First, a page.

LOS ANGELES - Construction crews broke ground Monday on the long-awaited light rail station that will connect riders on the almost-completed L.A. Metro Crenshaw/LAX Line to the airport's currently-under-construction Automated People Mover.
"We are finally here to bring a train to the planes ... Angelenos have literally been waiting for this their entire lives," Mayor Eric Garcetti said.
The $898.6-million Airport Metro Connector Project is expected to be completed in 2024 and will include train platforms, a 16-bay bus plaza, a bike hub, a private vehicle drop-off zone and direct access to the LAX Automated People Mover, a 2.25-mile train system with six total stations that will connect people to their terminals and a car rental facility. That train system is expected to be ready for passengers in 2023. The Crenshaw/LAX Line is expected to be completed later this year.
"Everyone traveling to or from LAX should have access to modern, reliable public transportation that gets them to their destination on time," Garcetti said. "The Airport Metro Connector is a historic step toward reimagining how travelers experience our airport -- a turning point that will be a source of jobs and economic growth, reduce congestion, and help our airport realize its potential as a world-class gateway to Los Angeles."
The connector station, which will be called the Aviation/96th Street Station, will also have an L.A. Metro customer service center, interactive information kiosks, public restrooms and commercial space. The station is being built to meet the criteria for a Leadership in Energy and Environmental Design Gold rating and will have 550,000-plus kilowatts of solar panels, native landscaping and electric bus charging stations.
"What you're going to see built here isn't just another platform, it's not even just the biggest light rail platform in the Metro system. It is actually a station, it is a hub, it is a gathering place. There will be amenities, there will be a welcome center there, there will be restrooms there. That's a bit unusual for the transit system in Los Angeles," said Councilman Mike Bonin.
"This is going to be the front door to the airport and the transfer from mass transit to the airport. It's going to be an amazing thing. Today is just the beginning."
The project is funded partly through the sales tax raised by Measure R, a ballot measure passed in November 2008, and Measure M, a ballot measure passed in November 2016, Garcetti said.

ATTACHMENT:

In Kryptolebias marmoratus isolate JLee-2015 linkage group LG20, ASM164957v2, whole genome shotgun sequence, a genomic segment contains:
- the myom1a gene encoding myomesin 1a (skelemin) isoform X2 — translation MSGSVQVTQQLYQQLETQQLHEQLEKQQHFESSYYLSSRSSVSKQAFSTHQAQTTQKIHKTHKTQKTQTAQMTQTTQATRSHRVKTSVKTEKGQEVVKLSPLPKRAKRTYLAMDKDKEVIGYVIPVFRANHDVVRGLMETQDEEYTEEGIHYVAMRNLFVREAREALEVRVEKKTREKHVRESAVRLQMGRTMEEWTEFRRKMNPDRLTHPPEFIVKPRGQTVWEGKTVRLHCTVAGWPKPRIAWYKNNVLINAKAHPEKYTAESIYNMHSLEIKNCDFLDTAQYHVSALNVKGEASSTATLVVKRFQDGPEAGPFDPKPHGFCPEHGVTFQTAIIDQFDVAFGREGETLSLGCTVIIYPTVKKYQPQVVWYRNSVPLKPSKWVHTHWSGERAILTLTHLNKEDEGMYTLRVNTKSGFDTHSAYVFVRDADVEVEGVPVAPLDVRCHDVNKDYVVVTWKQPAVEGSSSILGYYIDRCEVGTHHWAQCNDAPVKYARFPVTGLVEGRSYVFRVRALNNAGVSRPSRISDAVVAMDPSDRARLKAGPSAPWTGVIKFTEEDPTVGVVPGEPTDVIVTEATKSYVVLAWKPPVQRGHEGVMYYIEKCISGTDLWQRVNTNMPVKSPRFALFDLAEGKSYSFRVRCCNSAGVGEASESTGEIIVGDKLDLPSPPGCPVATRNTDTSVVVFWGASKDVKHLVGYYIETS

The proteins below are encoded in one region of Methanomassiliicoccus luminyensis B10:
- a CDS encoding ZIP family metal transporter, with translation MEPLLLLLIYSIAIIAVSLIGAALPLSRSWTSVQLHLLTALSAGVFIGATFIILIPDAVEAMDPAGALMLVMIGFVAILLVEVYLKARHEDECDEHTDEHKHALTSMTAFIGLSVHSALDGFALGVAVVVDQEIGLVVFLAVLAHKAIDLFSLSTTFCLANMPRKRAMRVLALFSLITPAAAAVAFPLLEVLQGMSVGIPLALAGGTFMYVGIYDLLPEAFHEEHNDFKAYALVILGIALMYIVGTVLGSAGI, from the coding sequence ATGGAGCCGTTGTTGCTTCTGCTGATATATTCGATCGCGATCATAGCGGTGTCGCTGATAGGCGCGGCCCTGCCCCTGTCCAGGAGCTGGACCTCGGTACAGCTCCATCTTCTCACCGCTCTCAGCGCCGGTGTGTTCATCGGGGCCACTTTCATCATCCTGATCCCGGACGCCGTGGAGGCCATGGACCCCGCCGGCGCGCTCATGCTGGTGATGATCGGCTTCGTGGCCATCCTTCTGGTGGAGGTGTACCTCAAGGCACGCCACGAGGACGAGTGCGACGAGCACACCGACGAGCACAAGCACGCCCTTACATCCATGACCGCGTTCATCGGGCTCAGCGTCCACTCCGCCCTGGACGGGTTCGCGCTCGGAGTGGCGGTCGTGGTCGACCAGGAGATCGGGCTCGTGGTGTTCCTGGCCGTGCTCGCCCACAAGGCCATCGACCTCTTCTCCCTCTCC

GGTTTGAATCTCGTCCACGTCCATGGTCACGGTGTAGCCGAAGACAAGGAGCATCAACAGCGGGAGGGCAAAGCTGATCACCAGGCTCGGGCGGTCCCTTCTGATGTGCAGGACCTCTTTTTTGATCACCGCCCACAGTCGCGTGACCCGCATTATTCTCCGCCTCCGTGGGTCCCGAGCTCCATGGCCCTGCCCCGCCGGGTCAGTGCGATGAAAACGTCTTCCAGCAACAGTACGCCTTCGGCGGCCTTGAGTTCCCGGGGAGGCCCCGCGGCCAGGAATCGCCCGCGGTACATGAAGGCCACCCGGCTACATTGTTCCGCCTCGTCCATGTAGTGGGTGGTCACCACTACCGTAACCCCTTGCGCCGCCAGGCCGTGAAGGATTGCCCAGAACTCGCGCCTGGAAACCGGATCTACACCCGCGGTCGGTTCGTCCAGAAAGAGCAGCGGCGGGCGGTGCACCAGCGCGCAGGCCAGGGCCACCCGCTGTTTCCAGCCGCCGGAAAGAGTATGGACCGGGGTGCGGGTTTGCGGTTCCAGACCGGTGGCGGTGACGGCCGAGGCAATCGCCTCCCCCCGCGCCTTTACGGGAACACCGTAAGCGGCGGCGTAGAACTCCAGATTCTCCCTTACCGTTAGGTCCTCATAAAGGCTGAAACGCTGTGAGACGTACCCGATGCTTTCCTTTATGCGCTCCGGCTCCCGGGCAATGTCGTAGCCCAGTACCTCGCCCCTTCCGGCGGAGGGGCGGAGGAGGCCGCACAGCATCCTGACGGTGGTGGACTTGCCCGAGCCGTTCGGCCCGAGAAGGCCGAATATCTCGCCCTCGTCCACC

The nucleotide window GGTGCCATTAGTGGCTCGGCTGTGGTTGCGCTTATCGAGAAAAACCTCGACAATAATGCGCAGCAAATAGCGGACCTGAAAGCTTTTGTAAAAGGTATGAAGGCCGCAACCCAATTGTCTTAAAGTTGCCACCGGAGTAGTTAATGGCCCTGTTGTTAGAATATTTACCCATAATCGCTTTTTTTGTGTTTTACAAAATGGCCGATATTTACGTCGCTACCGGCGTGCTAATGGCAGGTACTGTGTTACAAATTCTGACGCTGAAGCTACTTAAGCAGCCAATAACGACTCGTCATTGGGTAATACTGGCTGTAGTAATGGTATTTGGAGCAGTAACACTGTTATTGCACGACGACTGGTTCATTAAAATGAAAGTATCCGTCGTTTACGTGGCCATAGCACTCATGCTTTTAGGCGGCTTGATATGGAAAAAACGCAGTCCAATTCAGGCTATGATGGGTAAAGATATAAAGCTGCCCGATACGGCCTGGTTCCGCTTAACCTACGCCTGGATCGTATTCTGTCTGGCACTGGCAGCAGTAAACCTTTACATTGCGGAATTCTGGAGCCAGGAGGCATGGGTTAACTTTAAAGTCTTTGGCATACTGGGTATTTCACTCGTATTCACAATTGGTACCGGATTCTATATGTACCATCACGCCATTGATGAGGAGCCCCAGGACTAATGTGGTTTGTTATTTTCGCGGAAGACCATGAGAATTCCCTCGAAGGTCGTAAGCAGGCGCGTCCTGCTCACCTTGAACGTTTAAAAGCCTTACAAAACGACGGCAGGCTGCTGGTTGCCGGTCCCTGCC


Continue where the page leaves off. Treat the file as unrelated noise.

"This is one of many projects that Measure M -- the largest transportation initiative at the local level in American history times two – is doing throughout our county, including 15 transit lines that are either extending or building new, including the Crenshaw/LAX Line that will connect here and that will open very soon," Garcetti said. He added that the Metro Airport Connector project is one of 28 projects that the city is fast-tracking to be open by the 2028 Olympics in Los Angeles.
State Senator Ben Allen spoke about growing up in Los Angeles and wishing that he could travel around the city on public transportation, the way he did as 12-year-old visiting London.
"I always just thought to myself, why don't we have this in our city. Wonderful Los Angeles, it's so pedestrian, the weather is so fantastic, why don't we have a system like that? Why aren't we part of the league of civilized cities that has a decent metro system," Allen said.
Los Angeles County Supervisor Holly Mitchell remembered that growing up in Los Angeles she never dreamed of a better system for getting to the airport because she didn't know any differently. That changed when she visited Atlanta.
"I landed at the Atlanta airport for the first time and heard about something called MARTA and that I could get on MARTA in the airport and go to my hotel. Mind blowing," she said.
She added that six months later, as she was working as a field deputy for State Senator Diane Watson, she heard Watson and then-Mayor Tom Bradley speak about the possibility of having an L.A. Metro line travel on Crenshaw Boulevard and connect to the airport.
In 1988, when Bradley was mayor, the Los Angeles County Transportation Commission studied the feasibility of having an L.A. Metro Line that connects to LAX, Garcetti said. The final plan for the project was adopted by the L.A. Metro Board of Directors on June 27, 2019.
"To be a world-class airport, we must create world-class transportation options for employees and our guests. This Metro connector will do just that," said Los Angeles World Airports CEO Justin Erbacci.
"The AMC station will also provide multiple connections to the Metro system," L.A. Metro CEO Stephanie Wiggins said, "and will help airport-area employees and travelers easily get to wherever they need to go in our region."
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